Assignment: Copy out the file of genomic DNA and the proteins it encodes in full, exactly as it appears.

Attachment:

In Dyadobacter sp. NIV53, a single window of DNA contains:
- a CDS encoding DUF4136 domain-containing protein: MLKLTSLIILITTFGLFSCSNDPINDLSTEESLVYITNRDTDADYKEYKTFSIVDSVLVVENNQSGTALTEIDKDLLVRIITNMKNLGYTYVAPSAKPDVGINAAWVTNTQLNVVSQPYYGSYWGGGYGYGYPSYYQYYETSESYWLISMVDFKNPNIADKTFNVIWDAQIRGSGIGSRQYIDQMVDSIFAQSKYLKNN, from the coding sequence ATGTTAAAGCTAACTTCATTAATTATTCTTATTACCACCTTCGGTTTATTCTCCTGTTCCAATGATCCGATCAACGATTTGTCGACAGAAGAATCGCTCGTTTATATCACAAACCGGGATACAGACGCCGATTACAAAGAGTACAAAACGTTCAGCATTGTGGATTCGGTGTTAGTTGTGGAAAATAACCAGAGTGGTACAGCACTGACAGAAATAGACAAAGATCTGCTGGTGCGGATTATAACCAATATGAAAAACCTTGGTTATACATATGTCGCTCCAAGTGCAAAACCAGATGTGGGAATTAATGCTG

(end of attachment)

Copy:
In Dyadobacter sp. NIV53, a single window of DNA contains:
- a CDS encoding DUF4136 domain-containing protein: MLKLTSLIILITTFGLFSCSNDPINDLSTEESLVYITNRDTDADYKEYKTFSIVDSVLVVENNQSGTALTEIDKDLLVRIITNMKNLGYTYVAPSAKPDVGINAAWVTNTQLNVVSQPYYGSYWGGGYGYGYPSYYQYYETSESYWLISMVDFKNPNIADKTFNVIWDAQIRGSGIGSRQYIDQMVDSIFAQSKYLKNN, from the coding sequence ATGTTAAAGCTAACTTCATTAATTATTCTTATTACCACCTTCGGTTTATTCTCCTGTTCCAATGATCCGATCAACGATTTGTCGACAGAAGAATCGCTCGTTTATATCACAAACCGGGATACAGACGCCGATTACAAAGAGTACAAAACGTTCAGCATTGTGGATTCGGTGTTAGTTGTGGAAAATAACCAGAGTGGTACAGCACTGACAGAAATAGACAAAGATCTGCTGGTGCGGATTATAACCAATATGAAAAACCTTGGTTATACATATGTCGCTCCAAGTGCAAAACCAGATGTGGGAATTAATGCTG